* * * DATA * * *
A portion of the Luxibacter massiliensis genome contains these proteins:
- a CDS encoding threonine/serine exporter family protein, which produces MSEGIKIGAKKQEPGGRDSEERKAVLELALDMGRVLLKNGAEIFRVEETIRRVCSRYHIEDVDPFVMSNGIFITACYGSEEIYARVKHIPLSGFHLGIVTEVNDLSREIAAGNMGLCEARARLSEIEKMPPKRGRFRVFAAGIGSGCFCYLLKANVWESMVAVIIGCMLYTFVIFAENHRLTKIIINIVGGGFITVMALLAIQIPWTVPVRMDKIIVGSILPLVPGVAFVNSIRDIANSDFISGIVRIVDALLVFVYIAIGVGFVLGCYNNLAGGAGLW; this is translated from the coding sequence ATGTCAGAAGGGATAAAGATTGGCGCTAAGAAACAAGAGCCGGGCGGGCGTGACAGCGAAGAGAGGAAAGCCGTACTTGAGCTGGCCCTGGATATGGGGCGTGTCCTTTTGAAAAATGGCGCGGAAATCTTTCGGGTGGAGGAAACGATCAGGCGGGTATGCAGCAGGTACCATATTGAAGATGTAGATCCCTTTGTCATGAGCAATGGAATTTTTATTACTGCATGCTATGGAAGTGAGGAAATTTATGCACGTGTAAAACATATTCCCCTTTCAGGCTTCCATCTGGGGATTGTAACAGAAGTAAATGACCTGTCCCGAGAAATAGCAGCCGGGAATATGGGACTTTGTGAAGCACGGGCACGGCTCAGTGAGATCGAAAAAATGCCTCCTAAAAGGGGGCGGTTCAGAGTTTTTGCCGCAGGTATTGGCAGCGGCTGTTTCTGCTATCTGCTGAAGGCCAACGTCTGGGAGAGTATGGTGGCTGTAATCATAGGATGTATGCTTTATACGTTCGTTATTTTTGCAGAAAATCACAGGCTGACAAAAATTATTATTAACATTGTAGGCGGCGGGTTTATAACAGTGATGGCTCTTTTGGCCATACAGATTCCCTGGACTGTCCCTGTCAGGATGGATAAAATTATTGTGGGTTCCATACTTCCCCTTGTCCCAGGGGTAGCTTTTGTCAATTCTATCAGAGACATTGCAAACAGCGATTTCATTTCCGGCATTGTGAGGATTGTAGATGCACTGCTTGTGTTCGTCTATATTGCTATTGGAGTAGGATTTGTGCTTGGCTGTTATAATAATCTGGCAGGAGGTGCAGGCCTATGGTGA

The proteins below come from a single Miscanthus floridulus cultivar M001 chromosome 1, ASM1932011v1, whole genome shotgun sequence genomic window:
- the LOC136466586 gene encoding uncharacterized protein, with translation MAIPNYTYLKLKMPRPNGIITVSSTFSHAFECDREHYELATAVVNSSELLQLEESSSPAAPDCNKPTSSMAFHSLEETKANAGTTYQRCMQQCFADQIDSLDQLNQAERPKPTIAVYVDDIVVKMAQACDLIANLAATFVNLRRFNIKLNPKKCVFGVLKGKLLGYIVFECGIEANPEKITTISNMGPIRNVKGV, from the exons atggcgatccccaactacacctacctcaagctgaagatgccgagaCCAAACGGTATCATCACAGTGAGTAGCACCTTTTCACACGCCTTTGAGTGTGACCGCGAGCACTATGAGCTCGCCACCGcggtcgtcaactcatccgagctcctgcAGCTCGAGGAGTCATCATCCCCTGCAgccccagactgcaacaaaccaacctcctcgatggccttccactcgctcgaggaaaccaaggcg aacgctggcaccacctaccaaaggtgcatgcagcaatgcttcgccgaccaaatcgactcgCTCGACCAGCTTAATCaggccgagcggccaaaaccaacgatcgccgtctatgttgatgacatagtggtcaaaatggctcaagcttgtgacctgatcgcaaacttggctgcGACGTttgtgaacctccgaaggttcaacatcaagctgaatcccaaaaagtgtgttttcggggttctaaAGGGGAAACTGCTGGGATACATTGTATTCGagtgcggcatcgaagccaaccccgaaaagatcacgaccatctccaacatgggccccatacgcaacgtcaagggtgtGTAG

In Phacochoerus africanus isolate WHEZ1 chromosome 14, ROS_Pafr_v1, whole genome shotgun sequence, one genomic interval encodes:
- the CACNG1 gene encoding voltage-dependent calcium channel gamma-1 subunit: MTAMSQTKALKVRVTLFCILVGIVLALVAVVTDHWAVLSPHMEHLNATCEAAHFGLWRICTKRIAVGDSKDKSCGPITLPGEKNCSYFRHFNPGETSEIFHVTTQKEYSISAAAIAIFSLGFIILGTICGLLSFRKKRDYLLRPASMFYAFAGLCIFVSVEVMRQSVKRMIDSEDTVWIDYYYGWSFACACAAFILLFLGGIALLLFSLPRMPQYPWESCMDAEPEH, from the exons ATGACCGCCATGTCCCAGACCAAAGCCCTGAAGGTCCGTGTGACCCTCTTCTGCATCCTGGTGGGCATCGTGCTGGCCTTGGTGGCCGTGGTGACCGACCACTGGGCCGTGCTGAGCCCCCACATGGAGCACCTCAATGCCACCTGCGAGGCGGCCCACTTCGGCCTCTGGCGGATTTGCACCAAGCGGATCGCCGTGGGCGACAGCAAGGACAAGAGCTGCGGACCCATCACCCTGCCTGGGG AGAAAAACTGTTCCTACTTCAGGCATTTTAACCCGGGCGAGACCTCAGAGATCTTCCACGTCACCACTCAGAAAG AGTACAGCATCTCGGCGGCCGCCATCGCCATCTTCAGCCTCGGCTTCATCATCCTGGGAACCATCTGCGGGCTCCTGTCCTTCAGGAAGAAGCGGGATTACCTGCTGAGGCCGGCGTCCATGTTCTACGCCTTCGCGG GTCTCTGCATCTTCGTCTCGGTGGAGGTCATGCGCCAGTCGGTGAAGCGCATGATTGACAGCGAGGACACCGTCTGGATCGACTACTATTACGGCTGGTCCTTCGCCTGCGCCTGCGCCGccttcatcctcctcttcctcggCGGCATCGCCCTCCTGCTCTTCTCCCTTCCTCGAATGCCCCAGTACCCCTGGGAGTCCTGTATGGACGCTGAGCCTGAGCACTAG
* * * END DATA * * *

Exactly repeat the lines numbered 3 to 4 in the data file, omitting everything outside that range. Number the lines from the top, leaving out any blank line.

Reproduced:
The proteins below come from a single Miscanthus floridulus cultivar M001 chromosome 1, ASM1932011v1, whole genome shotgun sequence genomic window:
- the LOC136466586 gene encoding uncharacterized protein, with translation MAIPNYTYLKLKMPRPNGIITVSSTFSHAFECDREHYELATAVVNSSELLQLEESSSPAAPDCNKPTSSMAFHSLEETKANAGTTYQRCMQQCFADQIDSLDQLNQAERPKPTIAVYVDDIVVKMAQACDLIANLAATFVNLRRFNIKLNPKKCVFGVLKGKLLGYIVFECGIEANPEKITTISNMGPIRNVKGV, from the exons atggcgatccccaactacacctacctcaagctgaagatgccgagaCCAAACGGTATCATCACAGTGAGTAGCACCTTTTCACACGCCTTTGAGTGTGACCGCGAGCACTATGAGCTCGCCACCGcggtcgtcaactcatccgagctcctgcAGCTCGAGGAGTCATCATCCCCTGCAgccccagactgcaacaaaccaacctcctcgatggccttccactcgctcgaggaaaccaaggcg aacgctggcaccacctaccaaaggtgcatgcagcaatgcttcgccgaccaaatcgactcgCTCGACCAGCTTAATCaggccgagcggccaaaaccaacgatcgccgtctatgttgatgacatagtggtcaaaatggctcaagcttgtgacctgatcgcaaacttggctgcGACGTttgtgaacctccgaaggttcaacatcaagctgaatcccaaaaagtgtgttttcggggttctaaAGGGGAAACTGCTGGGATACATTGTATTCGagtgcggcatcgaagccaaccccgaaaagatcacgaccatctccaacatgggccccatacgcaacgtcaagggtgtGTAG